Take a look at line 19 in the above example. Here is where we tell map what we want it to do with each element it encounters (and, thereby, what we want our returned array to consist of). We are essentially saying to map: “construct a PersonListItem component out of each ‘person’ object that you encounter as you iterate over this array.” As a result, our personListItems variable points to an array of four PersonListItem components (four because that is the size of the array that we are calling map on; map will always return an array of the same size as the array upon which it was called). Finally, for the last piece of our PersonList component, we return some JSX. Specifically, we return an HTML unordered list tag, and insert our array of PersonListItem components as the unordered list’s inner content.

Before moving on to the definition of the PersonListItem component, take note of how we are creating what look like HTML attributes (“name={person.name}” & “age={person.age}”) in each PersonListItem that we return from our call to map. These are, in fact, not HTML attributes but, rather, React props (short for properties). Each property we define will get bundled up in to an object called props, which will then be passed as an argument to the PersonListItem definition (line 25). In other words, our call to map creates four PersonListItem components, each with their own props object, and each of those props objects will contain distinct data (the name and age of the person object that we mapped over.)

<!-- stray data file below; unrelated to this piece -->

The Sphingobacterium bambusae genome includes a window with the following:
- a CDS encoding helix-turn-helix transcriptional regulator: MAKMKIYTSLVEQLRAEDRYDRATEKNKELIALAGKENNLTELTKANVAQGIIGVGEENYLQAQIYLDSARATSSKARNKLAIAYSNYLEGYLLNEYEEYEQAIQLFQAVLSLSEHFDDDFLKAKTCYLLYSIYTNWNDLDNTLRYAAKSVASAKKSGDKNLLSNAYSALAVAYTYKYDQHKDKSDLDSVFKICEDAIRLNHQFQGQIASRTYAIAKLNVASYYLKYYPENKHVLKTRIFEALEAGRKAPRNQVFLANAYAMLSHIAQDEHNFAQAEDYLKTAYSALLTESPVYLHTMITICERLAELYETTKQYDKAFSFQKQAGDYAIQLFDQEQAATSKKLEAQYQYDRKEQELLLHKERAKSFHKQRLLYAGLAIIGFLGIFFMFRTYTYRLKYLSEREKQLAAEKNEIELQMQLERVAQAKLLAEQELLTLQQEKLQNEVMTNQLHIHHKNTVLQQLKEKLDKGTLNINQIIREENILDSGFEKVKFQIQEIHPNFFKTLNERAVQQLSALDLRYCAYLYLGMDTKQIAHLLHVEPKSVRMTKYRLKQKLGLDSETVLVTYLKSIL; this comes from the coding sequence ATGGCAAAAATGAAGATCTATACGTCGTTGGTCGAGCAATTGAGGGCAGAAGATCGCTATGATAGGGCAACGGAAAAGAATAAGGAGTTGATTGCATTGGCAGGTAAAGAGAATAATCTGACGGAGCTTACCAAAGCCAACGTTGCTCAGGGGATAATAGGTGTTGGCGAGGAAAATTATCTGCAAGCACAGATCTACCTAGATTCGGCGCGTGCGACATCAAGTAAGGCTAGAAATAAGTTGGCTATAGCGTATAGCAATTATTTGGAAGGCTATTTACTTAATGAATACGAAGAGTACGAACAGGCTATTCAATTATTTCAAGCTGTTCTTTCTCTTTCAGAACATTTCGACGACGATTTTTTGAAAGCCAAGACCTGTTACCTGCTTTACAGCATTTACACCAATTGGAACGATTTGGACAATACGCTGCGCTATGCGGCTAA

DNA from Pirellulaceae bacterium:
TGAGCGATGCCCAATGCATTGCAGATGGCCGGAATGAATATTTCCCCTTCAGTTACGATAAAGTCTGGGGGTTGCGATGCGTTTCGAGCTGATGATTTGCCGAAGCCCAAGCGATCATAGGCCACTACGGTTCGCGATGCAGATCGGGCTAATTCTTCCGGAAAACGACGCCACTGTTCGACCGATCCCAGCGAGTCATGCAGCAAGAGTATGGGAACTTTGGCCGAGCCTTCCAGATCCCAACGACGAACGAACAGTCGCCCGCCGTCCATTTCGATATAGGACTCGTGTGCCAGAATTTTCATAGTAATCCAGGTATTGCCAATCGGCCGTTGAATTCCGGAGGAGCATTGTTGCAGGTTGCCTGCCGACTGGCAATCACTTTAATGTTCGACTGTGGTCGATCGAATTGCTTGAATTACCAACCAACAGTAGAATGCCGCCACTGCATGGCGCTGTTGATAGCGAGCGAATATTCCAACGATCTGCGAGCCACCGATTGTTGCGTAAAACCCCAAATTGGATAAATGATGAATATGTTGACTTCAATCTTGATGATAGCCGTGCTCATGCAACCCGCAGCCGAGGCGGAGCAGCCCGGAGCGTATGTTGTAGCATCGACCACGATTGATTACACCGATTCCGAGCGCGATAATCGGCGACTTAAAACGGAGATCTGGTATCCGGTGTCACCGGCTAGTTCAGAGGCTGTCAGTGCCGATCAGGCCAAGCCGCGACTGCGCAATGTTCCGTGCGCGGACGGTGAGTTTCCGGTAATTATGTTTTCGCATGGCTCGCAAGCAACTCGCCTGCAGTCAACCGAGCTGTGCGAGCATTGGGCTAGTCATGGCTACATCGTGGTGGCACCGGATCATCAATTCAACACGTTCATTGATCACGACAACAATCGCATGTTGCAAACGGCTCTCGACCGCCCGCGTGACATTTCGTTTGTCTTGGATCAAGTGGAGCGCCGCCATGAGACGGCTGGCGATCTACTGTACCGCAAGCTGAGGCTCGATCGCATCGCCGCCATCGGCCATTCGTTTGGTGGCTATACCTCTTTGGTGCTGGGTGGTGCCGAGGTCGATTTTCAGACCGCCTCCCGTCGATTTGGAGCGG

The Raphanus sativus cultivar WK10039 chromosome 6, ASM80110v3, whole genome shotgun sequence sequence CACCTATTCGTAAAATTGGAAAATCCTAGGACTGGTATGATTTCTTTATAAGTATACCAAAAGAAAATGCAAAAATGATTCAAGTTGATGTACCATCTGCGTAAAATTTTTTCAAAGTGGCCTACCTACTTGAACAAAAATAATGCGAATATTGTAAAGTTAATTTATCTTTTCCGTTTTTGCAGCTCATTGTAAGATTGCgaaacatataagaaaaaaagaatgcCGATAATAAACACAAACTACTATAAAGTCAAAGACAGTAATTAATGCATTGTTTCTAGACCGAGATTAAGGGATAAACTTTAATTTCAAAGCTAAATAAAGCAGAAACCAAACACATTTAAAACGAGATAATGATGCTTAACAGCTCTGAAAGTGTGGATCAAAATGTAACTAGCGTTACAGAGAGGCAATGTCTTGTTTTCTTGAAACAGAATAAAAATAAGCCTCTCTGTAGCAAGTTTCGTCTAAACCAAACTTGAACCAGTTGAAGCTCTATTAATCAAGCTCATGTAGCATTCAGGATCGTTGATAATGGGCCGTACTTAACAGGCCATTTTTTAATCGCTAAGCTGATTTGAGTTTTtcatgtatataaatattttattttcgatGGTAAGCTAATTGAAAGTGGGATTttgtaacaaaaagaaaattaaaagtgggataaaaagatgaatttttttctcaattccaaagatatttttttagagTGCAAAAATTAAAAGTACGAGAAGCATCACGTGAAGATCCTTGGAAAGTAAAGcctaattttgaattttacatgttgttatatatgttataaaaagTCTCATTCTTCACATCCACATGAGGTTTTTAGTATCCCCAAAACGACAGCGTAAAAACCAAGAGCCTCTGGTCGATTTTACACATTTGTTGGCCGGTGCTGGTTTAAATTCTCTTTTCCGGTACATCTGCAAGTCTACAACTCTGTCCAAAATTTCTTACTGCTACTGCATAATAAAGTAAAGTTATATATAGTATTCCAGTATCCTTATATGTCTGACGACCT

Finally, let’s look a little more closely at the PersonListItem function itself. As you can see, the component receives ‘props’ as an argument, and then accesses the data that is stored inside of that props object in the returned JSX. It’s that simple! The final resulting HTML of the tandem work that these two components are doing will look something like this:

<ul>
<li>
<p>This person's name is Seth, they are 30 years old</p>
</li>
<li>
<p>This person's name is Sarah, they are 33 years old</p>
</li>
<li>
<p>This person's name is Jim, they are 27 years old</p>
</li>
<li>
<p>This person's name is Mike, they are 42 years old</p>
</li>
</ul>

This may seem like a lot of work and brain power just to render some simple HTML, but imagine that, rather than using a hard-coded array like the one we have above, you are in fact working with an array of objects from a database. There is a very good chance that this array is subject to change. That new objects will be added as your users interact with your app, or that others will be removed or updated. Using this dynamic rendering, we can ensure that our final HTML remains up to date and relevant no matter how many new entries get added to our database (or how many old ones get removed!)